Take the 2-minute tour ×
Gardening & Landscaping Stack Exchange is a question and answer site for gardeners and landscapers. It's 100% free, no registration required.

I'm experimenting with a patch of new lawn (different grass type) in the middle of my existing lawn but it must taste pretty good because the desert cotton tail rabbits are eating all the new shoots.

After reading this question's accepted answer: How do I prevent critters from chewing my sprinkler system? I had the idea that I could spray the grass with some chilli pepper oil.

Questions:
1. Will the chilli pepper oil damage grass when sprayed on it?
2. How do you prevent rabbits from eating your grass?

share|improve this question
add comment

3 Answers

up vote 3 down vote accepted

Chili pepper oil or garlic should work in the short term but you can't be out there applying it every other day. I will admit to buying some fox urine from a hunting supply store and that made them scarce for a while. It too suffers from loosing effectiveness unless reapplied on a regular basis.

I've found that most rabbits will eat a wide variety of plants depending on their personal preferences and how hungry they are.

You could solve your problem by protecting the new growth with chicken wire until it has become less tasty or just give in and plant a grass they don't like.

A working dog makes rabbits more cautious too if you have one.

share|improve this answer
add comment

I had a similar problem, but it was my blueberry bushes the rabbits went for. I bought a roll of 3' chicken wire and cut it in half. Then I pounded stakes into the ground and made chicken wire cages. I haven't had any more problems with the blueberries, but that just made the rabbits move on to other vegetation in my yard. They began chewing the bark off of the fruit trees I had just planted. I eventually fenced those off too.

The best solution I found was to just get rid of the rabbits. Otherwise my entire yard might have ended up with tiny little chicken wire fences around everything. After #7, I haven't seen any more in my backyard. I used a Ruger Blackhawk .177 air rifle, because I live in a surburban area. It's not much louder than a staple gun, but it still packs quite a punch. You can get one for about $100, and it's a lot of fun for plinking when you're not using it for pest control.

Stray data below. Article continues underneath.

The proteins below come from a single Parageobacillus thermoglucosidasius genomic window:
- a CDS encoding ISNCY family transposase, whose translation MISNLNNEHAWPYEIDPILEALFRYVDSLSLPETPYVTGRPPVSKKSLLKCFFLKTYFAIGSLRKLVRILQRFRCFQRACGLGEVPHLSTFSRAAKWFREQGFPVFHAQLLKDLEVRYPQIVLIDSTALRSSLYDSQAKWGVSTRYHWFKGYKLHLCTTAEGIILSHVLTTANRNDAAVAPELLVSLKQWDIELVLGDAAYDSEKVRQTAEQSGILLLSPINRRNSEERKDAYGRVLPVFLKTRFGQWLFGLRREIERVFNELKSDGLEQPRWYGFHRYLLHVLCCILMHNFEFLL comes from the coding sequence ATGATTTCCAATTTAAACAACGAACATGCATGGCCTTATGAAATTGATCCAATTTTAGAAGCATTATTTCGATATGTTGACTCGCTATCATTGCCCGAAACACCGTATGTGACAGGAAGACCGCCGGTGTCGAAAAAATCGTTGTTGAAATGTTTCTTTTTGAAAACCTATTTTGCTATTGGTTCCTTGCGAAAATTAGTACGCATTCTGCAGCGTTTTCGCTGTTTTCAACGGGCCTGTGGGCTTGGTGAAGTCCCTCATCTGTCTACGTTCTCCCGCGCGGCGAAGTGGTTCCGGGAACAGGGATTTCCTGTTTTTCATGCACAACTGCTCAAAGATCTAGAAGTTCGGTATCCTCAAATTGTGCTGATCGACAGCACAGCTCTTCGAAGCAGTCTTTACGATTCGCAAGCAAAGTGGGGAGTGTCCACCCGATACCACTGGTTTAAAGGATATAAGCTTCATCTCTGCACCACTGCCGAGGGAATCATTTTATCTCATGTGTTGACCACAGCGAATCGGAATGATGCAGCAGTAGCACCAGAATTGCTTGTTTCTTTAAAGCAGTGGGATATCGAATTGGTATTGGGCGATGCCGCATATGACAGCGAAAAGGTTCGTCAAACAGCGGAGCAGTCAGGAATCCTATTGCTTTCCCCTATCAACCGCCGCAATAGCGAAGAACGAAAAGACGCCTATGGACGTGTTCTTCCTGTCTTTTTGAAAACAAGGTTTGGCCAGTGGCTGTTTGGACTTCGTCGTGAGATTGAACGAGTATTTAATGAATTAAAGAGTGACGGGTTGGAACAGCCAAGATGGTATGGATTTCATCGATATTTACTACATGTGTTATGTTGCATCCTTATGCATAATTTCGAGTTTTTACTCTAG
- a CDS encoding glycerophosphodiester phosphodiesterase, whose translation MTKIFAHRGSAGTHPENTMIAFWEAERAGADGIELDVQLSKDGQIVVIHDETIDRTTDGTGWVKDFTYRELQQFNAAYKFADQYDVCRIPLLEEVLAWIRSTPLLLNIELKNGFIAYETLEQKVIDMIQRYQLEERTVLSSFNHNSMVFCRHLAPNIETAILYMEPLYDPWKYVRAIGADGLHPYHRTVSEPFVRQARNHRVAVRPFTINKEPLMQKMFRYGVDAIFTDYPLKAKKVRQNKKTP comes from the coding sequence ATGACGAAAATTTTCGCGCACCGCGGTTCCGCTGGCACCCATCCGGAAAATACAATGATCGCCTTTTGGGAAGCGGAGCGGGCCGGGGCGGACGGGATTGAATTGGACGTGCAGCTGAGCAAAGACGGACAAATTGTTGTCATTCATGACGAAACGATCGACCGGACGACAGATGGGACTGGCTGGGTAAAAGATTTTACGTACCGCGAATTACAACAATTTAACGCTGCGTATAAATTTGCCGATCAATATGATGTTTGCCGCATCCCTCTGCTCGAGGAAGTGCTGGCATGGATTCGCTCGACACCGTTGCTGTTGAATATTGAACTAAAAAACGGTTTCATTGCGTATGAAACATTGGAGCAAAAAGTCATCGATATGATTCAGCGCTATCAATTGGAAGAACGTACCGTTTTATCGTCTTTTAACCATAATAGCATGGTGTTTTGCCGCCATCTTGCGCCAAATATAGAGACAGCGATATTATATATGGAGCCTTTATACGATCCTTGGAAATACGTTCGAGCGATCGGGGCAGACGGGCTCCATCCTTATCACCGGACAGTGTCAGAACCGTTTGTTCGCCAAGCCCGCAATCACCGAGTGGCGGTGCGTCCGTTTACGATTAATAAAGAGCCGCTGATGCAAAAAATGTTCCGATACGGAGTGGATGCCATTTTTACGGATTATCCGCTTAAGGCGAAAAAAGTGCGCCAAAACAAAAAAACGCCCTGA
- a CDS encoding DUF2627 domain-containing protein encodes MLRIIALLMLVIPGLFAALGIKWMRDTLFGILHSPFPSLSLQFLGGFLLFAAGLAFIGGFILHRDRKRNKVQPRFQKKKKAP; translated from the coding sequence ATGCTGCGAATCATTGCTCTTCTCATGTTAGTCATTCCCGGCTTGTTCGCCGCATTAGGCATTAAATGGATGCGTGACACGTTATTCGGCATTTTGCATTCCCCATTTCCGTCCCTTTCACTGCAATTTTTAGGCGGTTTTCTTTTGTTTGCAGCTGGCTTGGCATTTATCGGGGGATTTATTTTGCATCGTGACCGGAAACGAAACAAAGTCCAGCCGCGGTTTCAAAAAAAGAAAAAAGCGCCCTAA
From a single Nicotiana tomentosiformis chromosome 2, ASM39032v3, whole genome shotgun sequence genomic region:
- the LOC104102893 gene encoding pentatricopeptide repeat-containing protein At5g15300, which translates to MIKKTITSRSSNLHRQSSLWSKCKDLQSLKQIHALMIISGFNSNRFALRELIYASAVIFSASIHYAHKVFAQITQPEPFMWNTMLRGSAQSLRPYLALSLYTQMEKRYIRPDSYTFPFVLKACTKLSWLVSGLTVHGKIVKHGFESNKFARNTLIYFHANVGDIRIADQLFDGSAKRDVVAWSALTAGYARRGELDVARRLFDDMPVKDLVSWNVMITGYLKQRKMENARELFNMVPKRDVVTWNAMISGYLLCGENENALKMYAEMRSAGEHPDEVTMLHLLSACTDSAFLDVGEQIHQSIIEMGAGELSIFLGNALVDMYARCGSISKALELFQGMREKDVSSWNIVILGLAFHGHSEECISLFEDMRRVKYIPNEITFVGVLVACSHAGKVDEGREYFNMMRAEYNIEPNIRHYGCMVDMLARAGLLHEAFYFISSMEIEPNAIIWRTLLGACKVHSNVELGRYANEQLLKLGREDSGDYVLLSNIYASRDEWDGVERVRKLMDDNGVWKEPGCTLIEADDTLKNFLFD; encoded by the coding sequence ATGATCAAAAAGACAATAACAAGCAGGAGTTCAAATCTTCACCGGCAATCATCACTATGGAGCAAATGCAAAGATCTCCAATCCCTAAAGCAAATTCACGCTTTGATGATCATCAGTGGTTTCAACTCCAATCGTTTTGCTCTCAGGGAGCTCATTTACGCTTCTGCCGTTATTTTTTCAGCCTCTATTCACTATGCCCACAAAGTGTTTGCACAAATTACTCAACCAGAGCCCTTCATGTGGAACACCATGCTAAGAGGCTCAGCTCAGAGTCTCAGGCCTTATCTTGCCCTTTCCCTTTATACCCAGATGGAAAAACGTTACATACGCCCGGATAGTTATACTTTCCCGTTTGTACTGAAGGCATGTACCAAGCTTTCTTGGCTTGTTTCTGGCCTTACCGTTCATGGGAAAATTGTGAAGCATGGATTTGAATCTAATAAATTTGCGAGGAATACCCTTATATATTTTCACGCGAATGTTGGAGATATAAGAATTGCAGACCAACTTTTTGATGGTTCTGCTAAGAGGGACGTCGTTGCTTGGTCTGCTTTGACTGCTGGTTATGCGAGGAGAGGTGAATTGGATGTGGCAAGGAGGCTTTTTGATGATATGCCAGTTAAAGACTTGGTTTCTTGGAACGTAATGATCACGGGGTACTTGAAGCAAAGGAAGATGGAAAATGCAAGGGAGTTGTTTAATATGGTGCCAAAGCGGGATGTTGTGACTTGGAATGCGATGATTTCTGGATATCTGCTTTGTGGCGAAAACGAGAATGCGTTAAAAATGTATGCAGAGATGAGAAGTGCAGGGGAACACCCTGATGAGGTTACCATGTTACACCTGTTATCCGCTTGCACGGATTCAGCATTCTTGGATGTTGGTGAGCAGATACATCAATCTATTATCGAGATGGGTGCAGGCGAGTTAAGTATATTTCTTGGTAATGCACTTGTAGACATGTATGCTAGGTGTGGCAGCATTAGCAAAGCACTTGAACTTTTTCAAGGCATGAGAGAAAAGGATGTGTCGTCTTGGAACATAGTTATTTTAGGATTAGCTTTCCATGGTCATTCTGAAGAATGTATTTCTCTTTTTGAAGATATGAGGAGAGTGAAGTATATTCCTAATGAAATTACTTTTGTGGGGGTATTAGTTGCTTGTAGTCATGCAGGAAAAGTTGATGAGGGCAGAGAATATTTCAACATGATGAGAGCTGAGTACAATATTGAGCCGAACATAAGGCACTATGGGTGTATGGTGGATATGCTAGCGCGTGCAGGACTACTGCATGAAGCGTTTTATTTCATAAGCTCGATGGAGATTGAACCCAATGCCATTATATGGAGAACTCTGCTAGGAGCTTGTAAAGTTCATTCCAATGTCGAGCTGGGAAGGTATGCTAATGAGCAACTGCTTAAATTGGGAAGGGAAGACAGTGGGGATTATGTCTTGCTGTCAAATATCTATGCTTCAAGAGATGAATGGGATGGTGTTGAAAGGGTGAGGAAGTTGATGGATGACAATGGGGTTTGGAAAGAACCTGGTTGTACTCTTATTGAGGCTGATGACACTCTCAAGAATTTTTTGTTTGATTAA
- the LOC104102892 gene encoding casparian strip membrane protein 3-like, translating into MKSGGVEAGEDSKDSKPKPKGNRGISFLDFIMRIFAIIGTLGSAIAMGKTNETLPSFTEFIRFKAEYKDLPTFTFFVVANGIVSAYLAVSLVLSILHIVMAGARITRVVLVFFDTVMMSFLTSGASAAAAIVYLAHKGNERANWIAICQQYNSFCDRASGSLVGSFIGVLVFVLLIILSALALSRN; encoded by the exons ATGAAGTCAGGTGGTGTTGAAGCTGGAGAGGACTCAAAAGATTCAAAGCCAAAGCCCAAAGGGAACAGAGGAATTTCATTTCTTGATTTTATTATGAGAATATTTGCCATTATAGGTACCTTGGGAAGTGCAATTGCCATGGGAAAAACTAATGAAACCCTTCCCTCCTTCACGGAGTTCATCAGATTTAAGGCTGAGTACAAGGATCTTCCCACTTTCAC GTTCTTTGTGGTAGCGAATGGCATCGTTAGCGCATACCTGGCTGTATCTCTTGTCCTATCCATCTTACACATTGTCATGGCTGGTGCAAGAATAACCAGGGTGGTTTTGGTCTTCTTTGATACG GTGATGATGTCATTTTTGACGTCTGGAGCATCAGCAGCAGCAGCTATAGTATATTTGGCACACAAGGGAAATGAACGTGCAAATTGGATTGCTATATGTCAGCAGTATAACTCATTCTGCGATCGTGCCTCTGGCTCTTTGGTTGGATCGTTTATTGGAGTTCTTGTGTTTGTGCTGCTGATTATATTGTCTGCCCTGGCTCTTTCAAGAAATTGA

I'd just suggest that you practice with it first so you can kill any pests humanely (aim for the head). Be aware of range limitations - usually 30-40 yards is considered the maximum range for a humane shot with an air rifle. Any farther than that and the rifle isn't accurate enough to ensure a kill. As with any firearm, remember to be aware of what's behind your target as well. (As well as always treat it as if it's loaded, keep your finger off the trigger before you're ready to fire, and never point it at anything you're not willing to destroy.)

If you're out in the country, a .22 or .17HMR rifle would work a little bit better and would give you more range.

You should also call the local game warden and make sure you don't need a hunting license for varmint control, and that the rabbit isn't a protected species.

share|improve this answer
add comment

I prefer the electric fence (http://www.pastorelectrico.com/), you don't kill any rabbit and they changes their behavior, so after some time they go away.

share|improve this answer
2  
Rabbits burrow - so unless you are going underground that won't be effective in the long term in my experience. –  Tim Sep 15 '12 at 4:04
    
That's true, you have to take care with the rabbits holes. –  Hola Soy Edu Feliz Navidad Sep 18 '12 at 8:39
add comment

Your Answer

 
discard

By posting your answer, you agree to the privacy policy and terms of service.

Not the answer you're looking for? Browse other questions tagged or ask your own question.